As part of its growing effort to open up more jobs to women, the Army will begin an assessment this month of certain exceptions to the Direct Ground Combat Assignment Rule for female soldiers. The analysis will cover six specialties that were previously unavailable to women due to their proximity to combat troops, according to the Army's official website.

By removing the co-location exception, the Army will now allow women to fill 10 officer specialties and a number of other enlisted positions across the branch, totaling about 755 employment opportunities. Some experts say this move is a smart one, especially given the integral role female soldiers played in Iraq and Afghanistan.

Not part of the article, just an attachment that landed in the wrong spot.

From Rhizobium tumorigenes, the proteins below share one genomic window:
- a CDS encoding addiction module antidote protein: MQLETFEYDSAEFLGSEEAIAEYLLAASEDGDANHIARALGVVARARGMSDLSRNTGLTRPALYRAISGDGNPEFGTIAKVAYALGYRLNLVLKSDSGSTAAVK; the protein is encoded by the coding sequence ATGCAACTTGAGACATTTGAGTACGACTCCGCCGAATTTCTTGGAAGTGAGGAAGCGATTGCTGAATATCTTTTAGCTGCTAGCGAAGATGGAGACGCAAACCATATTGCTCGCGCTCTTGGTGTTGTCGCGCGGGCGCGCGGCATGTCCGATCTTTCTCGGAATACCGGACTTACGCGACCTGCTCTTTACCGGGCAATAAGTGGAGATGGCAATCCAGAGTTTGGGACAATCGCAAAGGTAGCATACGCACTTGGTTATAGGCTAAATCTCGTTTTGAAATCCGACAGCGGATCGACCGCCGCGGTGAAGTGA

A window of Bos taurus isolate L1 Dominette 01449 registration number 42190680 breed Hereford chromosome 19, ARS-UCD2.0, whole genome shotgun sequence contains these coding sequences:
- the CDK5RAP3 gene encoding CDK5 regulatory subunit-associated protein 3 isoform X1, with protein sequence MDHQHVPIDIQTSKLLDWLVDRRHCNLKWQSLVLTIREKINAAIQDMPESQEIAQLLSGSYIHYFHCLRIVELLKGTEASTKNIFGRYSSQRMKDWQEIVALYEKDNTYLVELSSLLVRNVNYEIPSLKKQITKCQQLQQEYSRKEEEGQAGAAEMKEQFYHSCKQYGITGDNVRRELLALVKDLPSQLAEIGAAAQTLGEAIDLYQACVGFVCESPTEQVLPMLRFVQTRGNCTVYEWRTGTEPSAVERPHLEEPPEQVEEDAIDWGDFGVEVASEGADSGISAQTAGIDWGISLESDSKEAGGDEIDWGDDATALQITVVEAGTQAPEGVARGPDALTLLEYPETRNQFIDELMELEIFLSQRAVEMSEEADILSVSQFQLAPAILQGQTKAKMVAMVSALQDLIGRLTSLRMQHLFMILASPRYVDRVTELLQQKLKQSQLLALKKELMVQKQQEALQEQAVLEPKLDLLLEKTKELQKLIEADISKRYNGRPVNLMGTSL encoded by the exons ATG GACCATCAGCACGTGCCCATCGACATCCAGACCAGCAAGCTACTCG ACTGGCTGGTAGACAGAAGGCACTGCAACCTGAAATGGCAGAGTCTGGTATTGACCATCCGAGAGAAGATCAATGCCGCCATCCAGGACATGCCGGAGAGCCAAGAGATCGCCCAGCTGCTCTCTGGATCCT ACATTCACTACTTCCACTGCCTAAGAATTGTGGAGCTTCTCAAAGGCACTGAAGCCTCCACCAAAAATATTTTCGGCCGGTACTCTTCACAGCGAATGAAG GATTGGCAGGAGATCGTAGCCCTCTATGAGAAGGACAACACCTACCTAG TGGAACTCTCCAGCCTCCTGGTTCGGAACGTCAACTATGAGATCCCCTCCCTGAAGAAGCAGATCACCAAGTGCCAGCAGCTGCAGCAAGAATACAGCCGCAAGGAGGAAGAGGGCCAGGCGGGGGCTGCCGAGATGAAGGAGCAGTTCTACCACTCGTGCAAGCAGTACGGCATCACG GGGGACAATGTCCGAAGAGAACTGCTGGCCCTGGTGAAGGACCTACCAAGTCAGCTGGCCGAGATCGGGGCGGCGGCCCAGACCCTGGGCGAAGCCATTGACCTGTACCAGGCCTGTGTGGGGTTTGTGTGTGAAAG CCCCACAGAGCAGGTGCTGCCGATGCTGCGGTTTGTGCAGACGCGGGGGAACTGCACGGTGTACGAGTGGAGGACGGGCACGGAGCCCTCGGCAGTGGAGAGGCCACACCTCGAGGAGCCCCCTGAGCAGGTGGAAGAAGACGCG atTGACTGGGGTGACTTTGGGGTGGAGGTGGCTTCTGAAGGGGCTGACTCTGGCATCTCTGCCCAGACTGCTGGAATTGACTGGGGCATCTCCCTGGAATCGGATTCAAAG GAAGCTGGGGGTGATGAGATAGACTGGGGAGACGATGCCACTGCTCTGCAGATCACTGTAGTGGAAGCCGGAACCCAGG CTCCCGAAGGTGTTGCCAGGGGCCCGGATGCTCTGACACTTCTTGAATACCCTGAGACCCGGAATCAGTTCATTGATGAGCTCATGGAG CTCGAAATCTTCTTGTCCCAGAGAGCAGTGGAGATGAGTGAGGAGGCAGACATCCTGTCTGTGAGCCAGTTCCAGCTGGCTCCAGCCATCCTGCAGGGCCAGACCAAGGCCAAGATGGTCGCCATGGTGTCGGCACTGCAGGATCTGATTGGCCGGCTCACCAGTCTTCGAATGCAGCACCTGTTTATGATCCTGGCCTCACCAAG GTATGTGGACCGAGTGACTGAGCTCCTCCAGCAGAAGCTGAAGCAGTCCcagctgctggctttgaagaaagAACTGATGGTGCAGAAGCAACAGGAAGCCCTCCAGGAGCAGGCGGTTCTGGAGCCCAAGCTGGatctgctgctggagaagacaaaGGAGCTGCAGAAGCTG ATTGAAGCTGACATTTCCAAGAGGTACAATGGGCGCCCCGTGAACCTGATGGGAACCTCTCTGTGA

"This war, more than any, has shaped and informed our views on opening the aperture for women, based on what they're actually doing, what they've actually achieved," Brig. Gen. Barrye L. Price told the website.

The assessment is expected to begin on May 14 and will take place at a number of locations including Fort Carson, Fort Hood and Fort Knox. The move comes after the military ruled women can serve at the battalion level, which puts them one step closer to the front line, according to